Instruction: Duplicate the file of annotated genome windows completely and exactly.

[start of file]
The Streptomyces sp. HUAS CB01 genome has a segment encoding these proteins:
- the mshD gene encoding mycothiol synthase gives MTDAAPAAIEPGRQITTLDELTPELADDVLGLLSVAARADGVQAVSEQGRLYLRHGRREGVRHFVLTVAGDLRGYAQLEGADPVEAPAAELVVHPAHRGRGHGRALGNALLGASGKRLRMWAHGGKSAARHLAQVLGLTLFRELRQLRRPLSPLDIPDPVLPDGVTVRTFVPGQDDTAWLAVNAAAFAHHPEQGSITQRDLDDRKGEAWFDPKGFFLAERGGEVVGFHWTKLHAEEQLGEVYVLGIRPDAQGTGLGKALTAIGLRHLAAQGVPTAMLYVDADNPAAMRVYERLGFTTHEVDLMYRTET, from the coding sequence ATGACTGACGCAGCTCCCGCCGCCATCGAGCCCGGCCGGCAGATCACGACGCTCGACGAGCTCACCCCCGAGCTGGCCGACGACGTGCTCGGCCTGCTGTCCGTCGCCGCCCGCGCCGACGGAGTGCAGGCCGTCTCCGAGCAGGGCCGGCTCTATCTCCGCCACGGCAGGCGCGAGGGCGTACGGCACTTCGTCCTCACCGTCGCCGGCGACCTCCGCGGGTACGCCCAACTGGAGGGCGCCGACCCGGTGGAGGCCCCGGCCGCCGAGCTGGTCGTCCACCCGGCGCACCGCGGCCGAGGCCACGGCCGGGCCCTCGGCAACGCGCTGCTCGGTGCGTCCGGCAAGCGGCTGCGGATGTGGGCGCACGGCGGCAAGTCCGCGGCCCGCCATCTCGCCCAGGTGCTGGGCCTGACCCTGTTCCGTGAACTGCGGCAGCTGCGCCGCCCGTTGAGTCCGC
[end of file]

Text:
The Streptomyces sp. HUAS CB01 genome has a segment encoding these proteins:
- the mshD gene encoding mycothiol synthase gives MTDAAPAAIEPGRQITTLDELTPELADDVLGLLSVAARADGVQAVSEQGRLYLRHGRREGVRHFVLTVAGDLRGYAQLEGADPVEAPAAELVVHPAHRGRGHGRALGNALLGASGKRLRMWAHGGKSAARHLAQVLGLTLFRELRQLRRPLSPLDIPDPVLPDGVTVRTFVPGQDDTAWLAVNAAAFAHHPEQGSITQRDLDDRKGEAWFDPKGFFLAERGGEVVGFHWTKLHAEEQLGEVYVLGIRPDAQGTGLGKALTAIGLRHLAAQGVPTAMLYVDADNPAAMRVYERLGFTTHEVDLMYRTET, from the coding sequence ATGACTGACGCAGCTCCCGCCGCCATCGAGCCCGGCCGGCAGATCACGACGCTCGACGAGCTCACCCCCGAGCTGGCCGACGACGTGCTCGGCCTGCTGTCCGTCGCCGCCCGCGCCGACGGAGTGCAGGCCGTCTCCGAGCAGGGCCGGCTCTATCTCCGCCACGGCAGGCGCGAGGGCGTACGGCACTTCGTCCTCACCGTCGCCGGCGACCTCCGCGGGTACGCCCAACTGGAGGGCGCCGACCCGGTGGAGGCCCCGGCCGCCGAGCTGGTCGTCCACCCGGCGCACCGCGGCCGAGGCCACGGCCGGGCCCTCGGCAACGCGCTGCTCGGTGCGTCCGGCAAGCGGCTGCGGATGTGGGCGCACGGCGGCAAGTCCGCGGCCCGCCATCTCGCCCAGGTGCTGGGCCTGACCCTGTTCCGTGAACTGCGGCAGCTGCGCCGCCCGTTGAGTCCGC